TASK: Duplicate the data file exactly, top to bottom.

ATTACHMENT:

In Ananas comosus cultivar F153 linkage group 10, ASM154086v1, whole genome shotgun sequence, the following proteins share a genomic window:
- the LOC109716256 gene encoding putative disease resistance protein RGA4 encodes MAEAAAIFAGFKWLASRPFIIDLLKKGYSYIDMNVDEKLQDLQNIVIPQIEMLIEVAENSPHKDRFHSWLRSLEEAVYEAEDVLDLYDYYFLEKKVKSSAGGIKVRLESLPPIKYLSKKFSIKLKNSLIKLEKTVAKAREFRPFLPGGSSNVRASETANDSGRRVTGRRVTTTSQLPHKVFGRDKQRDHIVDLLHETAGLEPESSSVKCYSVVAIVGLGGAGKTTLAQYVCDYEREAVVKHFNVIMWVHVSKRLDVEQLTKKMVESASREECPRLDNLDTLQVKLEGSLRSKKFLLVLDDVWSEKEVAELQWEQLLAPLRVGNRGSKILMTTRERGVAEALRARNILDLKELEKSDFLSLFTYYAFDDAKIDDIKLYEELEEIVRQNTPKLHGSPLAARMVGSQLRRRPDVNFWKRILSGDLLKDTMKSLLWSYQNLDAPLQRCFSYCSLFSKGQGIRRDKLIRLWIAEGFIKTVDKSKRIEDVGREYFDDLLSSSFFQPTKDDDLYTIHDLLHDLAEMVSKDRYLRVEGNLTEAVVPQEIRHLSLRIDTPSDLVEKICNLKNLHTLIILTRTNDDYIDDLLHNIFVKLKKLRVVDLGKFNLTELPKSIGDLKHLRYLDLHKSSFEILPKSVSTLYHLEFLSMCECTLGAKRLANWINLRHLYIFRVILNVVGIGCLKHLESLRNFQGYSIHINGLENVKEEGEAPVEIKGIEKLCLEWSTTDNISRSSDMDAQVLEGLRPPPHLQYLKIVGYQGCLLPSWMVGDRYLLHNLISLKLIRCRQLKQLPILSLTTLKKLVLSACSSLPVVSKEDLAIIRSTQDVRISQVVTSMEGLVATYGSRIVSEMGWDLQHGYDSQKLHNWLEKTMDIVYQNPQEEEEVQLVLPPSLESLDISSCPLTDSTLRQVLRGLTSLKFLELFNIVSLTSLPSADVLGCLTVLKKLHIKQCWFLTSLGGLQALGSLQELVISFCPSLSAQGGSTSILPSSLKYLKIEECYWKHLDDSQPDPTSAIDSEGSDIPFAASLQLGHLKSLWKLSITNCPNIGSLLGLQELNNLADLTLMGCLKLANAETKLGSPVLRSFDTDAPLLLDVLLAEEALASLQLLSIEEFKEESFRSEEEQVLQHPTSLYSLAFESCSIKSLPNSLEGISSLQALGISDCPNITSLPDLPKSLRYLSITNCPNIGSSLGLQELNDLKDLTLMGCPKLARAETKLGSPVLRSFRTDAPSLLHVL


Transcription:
In Ananas comosus cultivar F153 linkage group 10, ASM154086v1, whole genome shotgun sequence, the following proteins share a genomic window:
- the LOC109716256 gene encoding putative disease resistance protein RGA4 encodes MAEAAAIFAGFKWLASRPFIIDLLKKGYSYIDMNVDEKLQDLQNIVIPQIEMLIEVAENSPHKDRFHSWLRSLEEAVYEAEDVLDLYDYYFLEKKVKSSAGGIKVRLESLPPIKYLSKKFSIKLKNSLIKLEKTVAKAREFRPFLPGGSSNVRASETANDSGRRVTGRRVTTTSQLPHKVFGRDKQRDHIVDLLHETAGLEPESSSVKCYSVVAIVGLGGAGKTTLAQYVCDYEREAVVKHFNVIMWVHVSKRLDVEQLTKKMVESASREECPRLDNLDTLQVKLEGSLRSKKFLLVLDDVWSEKEVAELQWEQLLAPLRVGNRGSKILMTTRERGVAEALRARNILDLKELEKSDFLSLFTYYAFDDAKIDDIKLYEELEEIVRQNTPKLHGSPLAARMVGSQLRRRPDVNFWKRILSGDLLKDTMKSLLWSYQNLDAPLQRCFSYCSLFSKGQGIRRDKLIRLWIAEGFIKTVDKSKRIEDVGREYFDDLLSSSFFQPTKDDDLYTIHDLLHDLAEMVSKDRYLRVEGNLTEAVVPQEIRHLSLRIDTPSDLVEKICNLKNLHTLIILTRTNDDYIDDLLHNIFVKLKKLRVVDLGKFNLTELPKSIGDLKHLRYLDLHKSSFEILPKSVSTLYHLEFLSMCECTLGAKRLANWINLRHLYIFRVILNVVGIGCLKHLESLRNFQGYSIHINGLENVKEEGEAPVEIKGIEKLCLEWSTTDNISRSSDMDAQVLEGLRPPPHLQYLKIVGYQGCLLPSWMVGDRYLLHNLISLKLIRCRQLKQLPILSLTTLKKLVLSACSSLPVVSKEDLAIIRSTQDVRISQVVTSMEGLVATYGSRIVSEMGWDLQHGYDSQKLHNWLEKTMDIVYQNPQEEEEVQLVLPPSLESLDISSCPLTDSTLRQVLRGLTSLKFLELFNIVSLTSLPSADVLGCLTVLKKLHIKQCWFLTSLGGLQALGSLQELVISFCPSLSAQGGSTSILPSSLKYLKIEECYWKHLDDSQPDPTSAIDSEGSDIPFAASLQLGHLKSLWKLSITNCPNIGSLLGLQELNNLADLTLMGCLKLANAETKLGSPVLRSFDTDAPLLLDVLLAEEALASLQLLSIEEFKEESFRSEEEQVLQHPTSLYSLAFESCSIKSLPNSLEGISSLQALGISDCPNITSLPDLPKSLRYLSITNCPNIGSSLGLQELNDLKDLTLMGCPKLARAETKLGSPVLRSFRTDAPSLLHVL